CAUTION: The MaxRecords field has no default value. If the value is left unspecified, a single query could return as many as 4 billion records.

Take a look at a sample MaxRecords field entry that returns no more than 500 records:

MaxRecords: 500

ODBCOptions The ODBCOptions field specifies any advanced options to be passed to the database-specific ODBC driver. When multiple options are specified, they are separated by a comma. Table 20.1 lists the advanced ODBC options available. A sample ODBCOptions entry looks like this:


Table 20.1. Advanced ODBC Options.

Option Value(s) Description
SQL_ACCESS_MODE 0=read/write Determines whether updates to the
database are allowed. Default=0
1=read only
SQL_LOGIN_TIMEOUT Integer Specifies the number of seconds to wait for a response before returning an error message. If set to 0, HTTPODBC waits indefinitely. When the ODBC data source also has a specified time-out, the lesser value is used. Default=0
SQL_MAX_LENGTH Integer Specifies the maximum number of bytes returned from a binary or character column. Note that this option is available only with drivers that support it.
SQL_MAX_ROWS Integer Specifies the maximum number of rows returned from a single SQL query. A value of 0 returns all rows. Default=0
SQL_NOSCAN 0=search for and
convert escape clauses in curly braces ({}).
Specifies whether escape clauses in the
SQL string are searched for and converted. Escape clauses are enclosed in the SQL string
1=do not search for and convert escapeclauses in the SQL string Searching for escape clauses can degrade query performance. Default=0
SQL_OPT_TRACE 0=trace off Specifies whether ODBC function calls are written to a trace file. A value of 1 causes all ODBC function calls to be written to a trace file. A value of 0 specifies that no calls should be written to a trace file.
1=trace on
SQL_OPT_TRACEFILE Filename Specifies the filename in which trace information should be written. Used with the SQL_OPT_TRACE option. Default=SQL.LOG
SQL_PACKET_SIZE Integer Specifies the number of bytes of the network packet size in which the data-base driver and IIS will communicate.
SQL_QUERY_TIMEOUT Integer Specifies the number of seconds to wait for the SQL statement to execute and return results. If the SQL_QUERY_ TIMEOUT number of seconds is reached, an error message is returned. A value of 0 results in no time-out.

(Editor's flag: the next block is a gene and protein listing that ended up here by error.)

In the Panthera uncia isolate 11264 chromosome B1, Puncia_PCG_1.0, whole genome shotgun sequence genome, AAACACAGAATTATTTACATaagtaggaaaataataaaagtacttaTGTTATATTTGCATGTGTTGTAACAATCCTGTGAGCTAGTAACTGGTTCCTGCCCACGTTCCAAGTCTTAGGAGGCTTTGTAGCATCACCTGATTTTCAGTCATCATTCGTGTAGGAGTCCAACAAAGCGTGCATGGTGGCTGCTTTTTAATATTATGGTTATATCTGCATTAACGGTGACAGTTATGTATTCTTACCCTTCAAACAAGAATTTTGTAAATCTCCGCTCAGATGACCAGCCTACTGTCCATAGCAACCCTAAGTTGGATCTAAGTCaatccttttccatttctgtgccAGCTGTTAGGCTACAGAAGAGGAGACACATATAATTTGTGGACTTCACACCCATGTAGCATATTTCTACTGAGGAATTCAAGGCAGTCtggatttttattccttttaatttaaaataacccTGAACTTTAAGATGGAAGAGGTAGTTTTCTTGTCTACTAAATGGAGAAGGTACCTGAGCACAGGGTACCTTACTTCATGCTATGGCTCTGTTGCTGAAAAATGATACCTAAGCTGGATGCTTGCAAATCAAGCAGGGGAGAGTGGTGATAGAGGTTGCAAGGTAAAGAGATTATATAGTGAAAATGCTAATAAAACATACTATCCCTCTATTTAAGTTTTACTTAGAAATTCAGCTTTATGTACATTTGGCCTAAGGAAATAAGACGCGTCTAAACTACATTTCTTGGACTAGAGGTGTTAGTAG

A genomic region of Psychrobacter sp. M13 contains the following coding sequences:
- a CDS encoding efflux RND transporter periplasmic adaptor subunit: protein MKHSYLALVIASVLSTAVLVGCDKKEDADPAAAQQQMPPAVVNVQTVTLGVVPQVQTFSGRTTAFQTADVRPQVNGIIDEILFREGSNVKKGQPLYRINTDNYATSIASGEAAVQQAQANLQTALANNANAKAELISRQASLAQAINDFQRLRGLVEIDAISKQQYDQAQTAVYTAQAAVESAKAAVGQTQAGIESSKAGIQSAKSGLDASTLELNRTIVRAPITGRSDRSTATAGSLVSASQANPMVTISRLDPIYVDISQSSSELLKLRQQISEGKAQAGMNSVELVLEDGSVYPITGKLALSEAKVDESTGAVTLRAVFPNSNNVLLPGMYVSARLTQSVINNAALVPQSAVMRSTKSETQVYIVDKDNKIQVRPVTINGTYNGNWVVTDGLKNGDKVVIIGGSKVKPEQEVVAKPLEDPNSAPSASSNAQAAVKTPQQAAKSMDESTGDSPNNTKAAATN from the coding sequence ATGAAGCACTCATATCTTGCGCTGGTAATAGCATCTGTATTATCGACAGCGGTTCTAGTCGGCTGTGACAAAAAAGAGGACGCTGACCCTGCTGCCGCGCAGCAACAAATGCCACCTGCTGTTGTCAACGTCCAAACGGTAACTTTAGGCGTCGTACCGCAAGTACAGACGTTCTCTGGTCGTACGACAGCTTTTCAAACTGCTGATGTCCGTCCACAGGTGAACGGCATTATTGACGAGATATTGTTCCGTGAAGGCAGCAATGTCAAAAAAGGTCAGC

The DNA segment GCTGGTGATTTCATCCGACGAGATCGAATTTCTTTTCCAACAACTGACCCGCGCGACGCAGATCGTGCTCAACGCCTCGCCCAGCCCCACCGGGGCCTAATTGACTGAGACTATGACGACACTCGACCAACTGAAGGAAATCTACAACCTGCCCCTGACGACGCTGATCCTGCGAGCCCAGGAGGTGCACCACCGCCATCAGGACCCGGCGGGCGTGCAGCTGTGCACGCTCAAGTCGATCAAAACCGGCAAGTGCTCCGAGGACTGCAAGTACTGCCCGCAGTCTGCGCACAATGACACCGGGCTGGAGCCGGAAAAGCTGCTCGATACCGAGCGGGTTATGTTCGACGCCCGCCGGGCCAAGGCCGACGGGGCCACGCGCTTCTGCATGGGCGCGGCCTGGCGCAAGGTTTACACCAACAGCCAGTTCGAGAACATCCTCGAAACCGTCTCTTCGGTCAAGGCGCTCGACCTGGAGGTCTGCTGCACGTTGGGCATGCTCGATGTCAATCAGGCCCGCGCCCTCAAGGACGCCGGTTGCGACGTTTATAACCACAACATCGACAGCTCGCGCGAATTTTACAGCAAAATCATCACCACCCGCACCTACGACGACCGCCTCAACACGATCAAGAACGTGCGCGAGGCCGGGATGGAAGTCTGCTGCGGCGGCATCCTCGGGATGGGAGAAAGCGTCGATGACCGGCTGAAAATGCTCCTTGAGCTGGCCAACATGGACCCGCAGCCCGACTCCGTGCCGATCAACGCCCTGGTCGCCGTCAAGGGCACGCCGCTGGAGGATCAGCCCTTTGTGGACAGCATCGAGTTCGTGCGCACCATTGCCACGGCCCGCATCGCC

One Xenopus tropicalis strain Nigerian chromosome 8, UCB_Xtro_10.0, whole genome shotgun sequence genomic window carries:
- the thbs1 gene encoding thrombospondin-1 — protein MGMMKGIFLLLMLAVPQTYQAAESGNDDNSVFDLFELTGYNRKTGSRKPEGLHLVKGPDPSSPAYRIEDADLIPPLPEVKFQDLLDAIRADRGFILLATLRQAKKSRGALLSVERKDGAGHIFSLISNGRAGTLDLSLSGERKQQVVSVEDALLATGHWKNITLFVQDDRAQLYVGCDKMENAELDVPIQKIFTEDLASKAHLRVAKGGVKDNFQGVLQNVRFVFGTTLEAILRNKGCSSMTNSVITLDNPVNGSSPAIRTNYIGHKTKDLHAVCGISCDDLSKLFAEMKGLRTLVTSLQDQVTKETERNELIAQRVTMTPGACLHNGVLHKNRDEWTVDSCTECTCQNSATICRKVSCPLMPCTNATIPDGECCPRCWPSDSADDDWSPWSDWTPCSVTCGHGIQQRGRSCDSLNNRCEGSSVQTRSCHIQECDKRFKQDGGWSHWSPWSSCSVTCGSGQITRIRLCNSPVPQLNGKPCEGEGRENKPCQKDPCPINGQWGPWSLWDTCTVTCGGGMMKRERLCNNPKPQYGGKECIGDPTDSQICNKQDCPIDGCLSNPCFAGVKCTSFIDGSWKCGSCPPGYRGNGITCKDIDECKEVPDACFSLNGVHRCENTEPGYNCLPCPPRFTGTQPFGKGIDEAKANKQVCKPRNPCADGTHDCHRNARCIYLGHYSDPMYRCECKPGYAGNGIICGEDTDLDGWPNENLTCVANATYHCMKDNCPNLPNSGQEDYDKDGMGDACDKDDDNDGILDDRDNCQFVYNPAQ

SQL_TRANSLATE_DLL Filename Specifies the name of the DLL file that contains the SQLDriverToDataSource and SQLDataSourceToDriver functions, which are used by the database driver to complete tasks such as character translation.
SQL_TRANSLATE_OPTION Integer Used with the SQL_TRANSLATE_DLL option. Consult the specific translator documentation for option values.
SQL_TXN_ISOLATION 1=read uncommitted Specifies the transaction isolation level. For more information on thisoption, see the SQL documentation.
2=read committed
4=repeatable read
Integer Driver-specific Enables you to specify special options supported by some drivers. You can specify these by using the option number, as in number=value.

The Password field specifies the password to be used with the Username field. If the password for the specified username is null, this field is not required. The syntax for the Password field follows:

Password: webpassword

RequiredParameters The RequiredParameters field specifies those parameters that must contain data when returned from the client browser. If a required parameter is not returned, the IDC returns an error to the client browser. A sample RequiredParameters field looks like this:

RequiredParameters:  logon, password

Username The Username field specifies the user account name to use when connecting to the ODBC resource.

NOTE: If you specified the Integrated Security option when using Microsoft SQL Server, the username and password fields in the .idc file are ignored.

A sample Username field entry specifying the logon webaccess looks like this:

Username:  webaccess

Using HTML Extension (.htx) Files

Hypertext extension files are used by Microsoft IIS to identify specially formatted HTML documents, including the special tags used to handle such items as looping constructs for multidocument result sets and if-then-else control blocks.

.htx File Tags

In addition to standard HTML tags and data, .htx files can consist of special HTML-like tags that permit the result-set documents to be processed and output to be generated based on the conditions that the tags validate. In this section, you learn how to use these tags to identify the block of HTML code that will be processed for each result-set document, to perform if-then-else test conditions, and to identify special formatting of output. <%begindetail%> and <%enddetail%> Tags The <%begindetail%> and <%enddetail%> tags surround the portion of the HTML extension file in which the query result-set documents will be merged. Each record returned in the result set is processed against the HTML code contained in the Detail section. From a programmer's point of view, the <%begindetail%> and <%enddetail%> tags act much like a for each looping construct because, if no records are returned, the Detail section is ignored. You reference column names (results data) in the Detail section by enclosing them between <% and %> symbols.